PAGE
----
Categotry Archives: Musicians

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Skip Battin

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Categories: Musicians

Clyde Skip Battin, a country rock singer and bass player, died on July 6 of Alzheimer’s disease. He was 69.
Battin’s first successful musical partnership was with Gary “Flip” Paxton. As “Skip & Flip,” they recorded the pop hits “It Was I” and “Cherry Pie,” both of which reached the Top 20 on Billboard’s Hot 100 chart in 1959.
Battin later served as a member of the Byrds, Evergreen Blueshoes, Flying Burrito Brothers and New Riders of the Purple Sage. He also released three solo albums.

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Ethan James

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Categories: Musicians

Ethan James, a 1960s rocker who later became a master of a medieval instrument, died on June 19 of liver cancer. He was 56.
James taught himself to play bass, drums, guitar and piano. He joined the heavy-metal band Blue Cheer in the 1960s, just after their song, “Summertime Blues,” became a hit.
In the ’70s, James became a music producer and built the Radio Tokyo Studio in Los Angeles. There he worked with many alternative and pop artists such as The Bangles, Jane’s Addiction, Black Flag and Sonic Youth.
James returned to performing in 1989 when he discovered a passion for playing the hurdy-gurdy, a medieval instrument that looks like an ancient fiddle with a wheel. When its strings are caressed by a bow, it makes a sound similar to a violin and a set of bagpipes.
“This is not some museum piece. It has been through cycles of popularity and obscurity for the last 1,000 years. I think it is becoming more popular again, which is somehow appropriate in the new millennium,” James once said.
After he became a master of the hurdy-gurdy, James toured the U.S. and Europe, often playing at Renaissance faires. He performed with the San Francisco Mozart Festival Orchestra and appeared at the Ashland Oregon Shakespeare Festival.

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Mikey Dee

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Categories: Extraordinary People, Musicians

mdee.jpgIf you’re in a rock or pop band in Boston, you probably knew Michael Linick. Linick, a.k.a. Mikey Dee, was well-respected in the Boston scene for his unending support of local music.
Before he became ill, Dee went out almost every night to listen to local bands. He edited the music magazine, The Noise, worked as the director of AAA & Public Radio Promotion at The Planetary Group, played drums for several bands and performed in the Boston Rock Opera’s production of “Jesus Christ Superstar.” His radio show, “On the Town With Mikey Dee” on WMFO 91.5 FM, featured a live performance from a different band each week.
In 2000, the staff of WMFO changed the name of the station’s Studio D to Studio Dee. The following year, he was honored with a Boston Music Hall of Fame Award.
“He was a one man support machine — support for local bands, clubs and the entire Boston scene in general,” said Jason Kendall of the band Deterrents.
Dee suffered a stroke in 2000 after undergoing heart surgery. A series of concerts were held in Boston to fund Dee’s therapy and recovery. The events involved more than 200 bands and raised nearly $100,000 for the Mikey Dee Musicians Benefit Trust. That money will now be used to honor Dee and assist Boston-based musicians in serious need.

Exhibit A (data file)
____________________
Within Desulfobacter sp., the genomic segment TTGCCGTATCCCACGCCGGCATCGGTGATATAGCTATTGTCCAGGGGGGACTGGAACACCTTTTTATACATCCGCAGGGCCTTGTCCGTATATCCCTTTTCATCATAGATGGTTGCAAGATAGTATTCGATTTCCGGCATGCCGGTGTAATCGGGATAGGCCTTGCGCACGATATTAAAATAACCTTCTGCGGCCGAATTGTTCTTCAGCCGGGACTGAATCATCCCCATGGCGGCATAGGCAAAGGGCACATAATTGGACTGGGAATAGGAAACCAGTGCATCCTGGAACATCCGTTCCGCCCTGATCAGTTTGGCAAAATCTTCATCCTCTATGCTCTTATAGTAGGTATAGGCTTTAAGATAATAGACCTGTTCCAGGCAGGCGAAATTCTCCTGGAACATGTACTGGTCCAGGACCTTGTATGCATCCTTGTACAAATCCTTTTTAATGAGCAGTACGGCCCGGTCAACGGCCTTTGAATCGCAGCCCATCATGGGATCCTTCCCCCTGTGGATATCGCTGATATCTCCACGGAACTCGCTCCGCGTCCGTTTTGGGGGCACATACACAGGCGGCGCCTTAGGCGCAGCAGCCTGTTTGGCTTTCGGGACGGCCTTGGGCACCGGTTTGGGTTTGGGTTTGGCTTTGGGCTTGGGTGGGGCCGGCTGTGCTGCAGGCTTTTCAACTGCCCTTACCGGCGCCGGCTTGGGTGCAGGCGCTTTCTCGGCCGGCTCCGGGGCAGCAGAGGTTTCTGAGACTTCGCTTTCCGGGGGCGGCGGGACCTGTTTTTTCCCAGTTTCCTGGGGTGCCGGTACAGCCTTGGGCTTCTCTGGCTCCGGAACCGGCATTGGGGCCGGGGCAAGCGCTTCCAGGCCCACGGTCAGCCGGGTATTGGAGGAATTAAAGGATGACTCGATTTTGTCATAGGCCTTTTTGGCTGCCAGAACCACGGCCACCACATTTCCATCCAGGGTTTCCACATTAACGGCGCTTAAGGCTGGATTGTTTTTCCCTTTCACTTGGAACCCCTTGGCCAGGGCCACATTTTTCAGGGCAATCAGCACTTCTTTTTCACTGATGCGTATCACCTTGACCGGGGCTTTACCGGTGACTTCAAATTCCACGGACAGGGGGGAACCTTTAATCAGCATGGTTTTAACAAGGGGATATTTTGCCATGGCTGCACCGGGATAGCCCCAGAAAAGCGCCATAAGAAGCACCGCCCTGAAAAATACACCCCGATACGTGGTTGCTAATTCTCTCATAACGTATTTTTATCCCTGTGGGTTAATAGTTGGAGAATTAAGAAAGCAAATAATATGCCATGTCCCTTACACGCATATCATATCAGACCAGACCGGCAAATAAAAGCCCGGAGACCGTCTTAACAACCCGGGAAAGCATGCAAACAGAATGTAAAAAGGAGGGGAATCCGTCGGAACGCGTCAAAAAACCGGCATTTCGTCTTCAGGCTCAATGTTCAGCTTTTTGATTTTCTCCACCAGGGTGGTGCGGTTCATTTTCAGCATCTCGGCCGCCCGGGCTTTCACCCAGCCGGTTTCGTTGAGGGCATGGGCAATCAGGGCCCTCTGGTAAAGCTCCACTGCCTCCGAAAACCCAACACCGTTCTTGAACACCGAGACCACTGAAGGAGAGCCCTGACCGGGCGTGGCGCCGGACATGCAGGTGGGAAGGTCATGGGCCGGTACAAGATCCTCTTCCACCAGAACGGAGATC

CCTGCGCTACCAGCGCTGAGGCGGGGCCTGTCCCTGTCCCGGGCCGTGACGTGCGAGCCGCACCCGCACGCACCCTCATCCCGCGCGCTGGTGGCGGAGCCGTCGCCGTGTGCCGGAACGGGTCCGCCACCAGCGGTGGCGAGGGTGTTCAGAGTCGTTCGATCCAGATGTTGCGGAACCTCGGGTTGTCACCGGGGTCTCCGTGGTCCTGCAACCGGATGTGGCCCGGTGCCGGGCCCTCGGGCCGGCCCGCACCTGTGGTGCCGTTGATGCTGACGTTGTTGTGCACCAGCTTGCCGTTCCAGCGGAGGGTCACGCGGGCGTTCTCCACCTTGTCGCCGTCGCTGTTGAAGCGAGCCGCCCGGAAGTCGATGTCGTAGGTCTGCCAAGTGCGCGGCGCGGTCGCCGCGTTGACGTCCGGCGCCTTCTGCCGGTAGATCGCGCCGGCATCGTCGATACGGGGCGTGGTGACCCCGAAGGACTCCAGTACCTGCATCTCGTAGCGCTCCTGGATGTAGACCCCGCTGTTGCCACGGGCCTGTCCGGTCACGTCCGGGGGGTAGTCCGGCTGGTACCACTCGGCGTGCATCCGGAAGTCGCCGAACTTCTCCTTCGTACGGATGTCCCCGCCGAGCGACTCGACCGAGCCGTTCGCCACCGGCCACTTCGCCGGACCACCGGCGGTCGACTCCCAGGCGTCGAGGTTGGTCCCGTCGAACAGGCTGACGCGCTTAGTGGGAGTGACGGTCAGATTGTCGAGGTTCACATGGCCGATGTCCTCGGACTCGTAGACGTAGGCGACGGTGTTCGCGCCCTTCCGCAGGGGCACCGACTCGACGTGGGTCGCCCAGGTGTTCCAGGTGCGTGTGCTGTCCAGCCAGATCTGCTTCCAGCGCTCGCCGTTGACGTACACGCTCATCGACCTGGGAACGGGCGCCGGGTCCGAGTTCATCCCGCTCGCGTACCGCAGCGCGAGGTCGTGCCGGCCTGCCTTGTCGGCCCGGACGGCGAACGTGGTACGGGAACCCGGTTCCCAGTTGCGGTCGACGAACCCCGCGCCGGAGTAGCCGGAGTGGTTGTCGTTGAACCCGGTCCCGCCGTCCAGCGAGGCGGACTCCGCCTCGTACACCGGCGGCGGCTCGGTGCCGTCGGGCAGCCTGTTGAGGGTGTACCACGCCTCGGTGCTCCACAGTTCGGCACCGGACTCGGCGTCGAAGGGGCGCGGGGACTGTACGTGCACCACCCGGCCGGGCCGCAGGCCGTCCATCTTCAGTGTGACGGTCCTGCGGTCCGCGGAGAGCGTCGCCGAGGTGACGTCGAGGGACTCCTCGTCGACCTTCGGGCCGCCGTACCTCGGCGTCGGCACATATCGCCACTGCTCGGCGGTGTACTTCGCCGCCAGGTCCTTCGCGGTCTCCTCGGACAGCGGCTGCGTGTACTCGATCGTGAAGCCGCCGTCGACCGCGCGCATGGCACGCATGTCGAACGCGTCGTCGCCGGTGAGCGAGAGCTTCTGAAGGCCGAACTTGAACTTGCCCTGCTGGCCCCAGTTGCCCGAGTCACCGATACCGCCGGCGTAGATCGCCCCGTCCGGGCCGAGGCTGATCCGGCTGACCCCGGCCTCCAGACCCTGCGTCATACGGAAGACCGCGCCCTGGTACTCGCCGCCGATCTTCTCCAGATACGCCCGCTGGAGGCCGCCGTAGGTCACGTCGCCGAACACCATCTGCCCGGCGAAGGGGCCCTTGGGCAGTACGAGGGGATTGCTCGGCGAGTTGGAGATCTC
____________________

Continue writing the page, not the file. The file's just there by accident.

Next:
Dee died on July 6 from complications of pneumonia. He was 40.

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Barry White

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Categories: Musicians

bwhite.jpgBarry White’s velvet voice could inspire romance in any couple.
The crooner known for his lush baritone and sexy lyrics made several records during the early 1960s as “Barry Lee,” but he first topped the R&B charts with “I’m Gonna Love You Just a Little More Baby,” which also hit number three on the pop chart. He helped launch the disco phenomenon with “Love’s Theme,” a song he performed with his 40-piece ensemble, The Love Unlimited Orchestra.
Although his popularity peaked 25 years ago, White returned to the spotlight in the 1990s when “You’re the First, the Last, My Everything,” became the theme song for a character on the Fox TV show, “Ally McBeal.” In 2000, he won two Grammys for best male and traditional R&B vocal performance for the song, “Staying Power.”
White died July 4 of kidney failure. He was 58.

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Herbie Mann

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Categories: Musicians

hmann.jpgHerbie Mann, a seminal jazz flutist who fused his music with Brazilian, Eastern European and African sounds and released more than 100 albums, died on July 1 of prostate cancer. He was 73.
Although he studied the clarinet and saxophone as a child, Mann chose the flute as his preferred instrument. His musical career began at 14 when he played in groups at resorts in the Catskill Mountains.
For a few years, Mann played with the Army Band, touring in Italy, France and Scandinavia. After returning to New York, Mann added a conga player to his group, and launched a popular run in Latin music circles. But it was his visits to Africa and Brazil in the 1960s that brought new sounds to his work.
In the 1970s, Mann released “Memphis Underground,” a founding recording of fusion. When he left Atlantic Records and launched his own label, Kokopelli, he spent a year and a half working on 12 recordings, including “Peace Pieces,” his tribute to the music of Bill Evans. Mann took a brief side jaunt into disco and then returned to performing jazz with fusion sounds in the ’80s and ’90s.
Mann’s last live concert was May 3 at the New Orleans Jazz and Heritage Festival, where he received a five minute standing ovation.

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